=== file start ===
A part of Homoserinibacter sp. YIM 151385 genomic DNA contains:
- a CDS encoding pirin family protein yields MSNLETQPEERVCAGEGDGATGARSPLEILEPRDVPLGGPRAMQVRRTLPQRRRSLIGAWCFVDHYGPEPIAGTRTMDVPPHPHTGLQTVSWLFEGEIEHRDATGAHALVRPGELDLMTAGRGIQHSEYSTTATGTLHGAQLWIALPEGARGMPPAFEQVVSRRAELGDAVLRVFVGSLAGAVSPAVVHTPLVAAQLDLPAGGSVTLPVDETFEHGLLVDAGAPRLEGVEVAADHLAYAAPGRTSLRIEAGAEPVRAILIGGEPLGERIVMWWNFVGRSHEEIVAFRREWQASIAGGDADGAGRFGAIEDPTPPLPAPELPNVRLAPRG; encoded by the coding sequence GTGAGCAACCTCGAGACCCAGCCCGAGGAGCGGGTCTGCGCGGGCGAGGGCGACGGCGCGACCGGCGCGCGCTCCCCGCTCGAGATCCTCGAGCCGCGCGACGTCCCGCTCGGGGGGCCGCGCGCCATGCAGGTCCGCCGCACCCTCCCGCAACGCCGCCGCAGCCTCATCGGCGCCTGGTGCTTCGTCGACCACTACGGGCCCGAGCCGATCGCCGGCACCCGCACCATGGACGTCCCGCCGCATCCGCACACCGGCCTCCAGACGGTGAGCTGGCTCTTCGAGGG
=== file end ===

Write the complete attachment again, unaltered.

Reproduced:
A part of Homoserinibacter sp. YIM 151385 genomic DNA contains:
- a CDS encoding pirin family protein yields MSNLETQPEERVCAGEGDGATGARSPLEILEPRDVPLGGPRAMQVRRTLPQRRRSLIGAWCFVDHYGPEPIAGTRTMDVPPHPHTGLQTVSWLFEGEIEHRDATGAHALVRPGELDLMTAGRGIQHSEYSTTATGTLHGAQLWIALPEGARGMPPAFEQVVSRRAELGDAVLRVFVGSLAGAVSPAVVHTPLVAAQLDLPAGGSVTLPVDETFEHGLLVDAGAPRLEGVEVAADHLAYAAPGRTSLRIEAGAEPVRAILIGGEPLGERIVMWWNFVGRSHEEIVAFRREWQASIAGGDADGAGRFGAIEDPTPPLPAPELPNVRLAPRG; encoded by the coding sequence GTGAGCAACCTCGAGACCCAGCCCGAGGAGCGGGTCTGCGCGGGCGAGGGCGACGGCGCGACCGGCGCGCGCTCCCCGCTCGAGATCCTCGAGCCGCGCGACGTCCCGCTCGGGGGGCCGCGCGCCATGCAGGTCCGCCGCACCCTCCCGCAACGCCGCCGCAGCCTCATCGGCGCCTGGTGCTTCGTCGACCACTACGGGCCCGAGCCGATCGCCGGCACCCGCACCATGGACGTCCCGCCGCATCCGCACACCGGCCTCCAGACGGTGAGCTGGCTCTTCGAGGG